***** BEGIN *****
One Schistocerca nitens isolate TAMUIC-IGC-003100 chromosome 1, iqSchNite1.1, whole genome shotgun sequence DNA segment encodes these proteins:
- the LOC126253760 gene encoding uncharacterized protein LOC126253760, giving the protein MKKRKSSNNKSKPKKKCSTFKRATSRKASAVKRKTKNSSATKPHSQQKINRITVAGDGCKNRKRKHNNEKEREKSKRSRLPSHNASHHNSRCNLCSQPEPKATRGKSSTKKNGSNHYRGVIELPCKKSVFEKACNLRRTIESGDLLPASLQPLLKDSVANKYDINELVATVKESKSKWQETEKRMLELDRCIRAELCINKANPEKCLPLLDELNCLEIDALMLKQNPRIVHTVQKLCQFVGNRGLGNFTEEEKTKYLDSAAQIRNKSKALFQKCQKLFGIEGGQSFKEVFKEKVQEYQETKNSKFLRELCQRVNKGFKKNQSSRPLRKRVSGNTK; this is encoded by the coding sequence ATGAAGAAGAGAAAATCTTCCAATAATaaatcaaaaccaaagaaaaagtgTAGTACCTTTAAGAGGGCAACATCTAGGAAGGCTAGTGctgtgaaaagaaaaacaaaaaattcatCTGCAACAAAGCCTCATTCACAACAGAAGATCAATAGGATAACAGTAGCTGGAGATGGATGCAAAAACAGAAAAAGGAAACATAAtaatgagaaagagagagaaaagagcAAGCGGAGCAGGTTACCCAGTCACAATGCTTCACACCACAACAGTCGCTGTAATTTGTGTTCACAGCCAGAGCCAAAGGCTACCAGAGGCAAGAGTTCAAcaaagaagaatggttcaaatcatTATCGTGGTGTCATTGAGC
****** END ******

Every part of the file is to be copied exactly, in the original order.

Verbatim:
One Schistocerca nitens isolate TAMUIC-IGC-003100 chromosome 1, iqSchNite1.1, whole genome shotgun sequence DNA segment encodes these proteins:
- the LOC126253760 gene encoding uncharacterized protein LOC126253760, giving the protein MKKRKSSNNKSKPKKKCSTFKRATSRKASAVKRKTKNSSATKPHSQQKINRITVAGDGCKNRKRKHNNEKEREKSKRSRLPSHNASHHNSRCNLCSQPEPKATRGKSSTKKNGSNHYRGVIELPCKKSVFEKACNLRRTIESGDLLPASLQPLLKDSVANKYDINELVATVKESKSKWQETEKRMLELDRCIRAELCINKANPEKCLPLLDELNCLEIDALMLKQNPRIVHTVQKLCQFVGNRGLGNFTEEEKTKYLDSAAQIRNKSKALFQKCQKLFGIEGGQSFKEVFKEKVQEYQETKNSKFLRELCQRVNKGFKKNQSSRPLRKRVSGNTK; this is encoded by the coding sequence ATGAAGAAGAGAAAATCTTCCAATAATaaatcaaaaccaaagaaaaagtgTAGTACCTTTAAGAGGGCAACATCTAGGAAGGCTAGTGctgtgaaaagaaaaacaaaaaattcatCTGCAACAAAGCCTCATTCACAACAGAAGATCAATAGGATAACAGTAGCTGGAGATGGATGCAAAAACAGAAAAAGGAAACATAAtaatgagaaagagagagaaaagagcAAGCGGAGCAGGTTACCCAGTCACAATGCTTCACACCACAACAGTCGCTGTAATTTGTGTTCACAGCCAGAGCCAAAGGCTACCAGAGGCAAGAGTTCAAcaaagaagaatggttcaaatcatTATCGTGGTGTCATTGAGC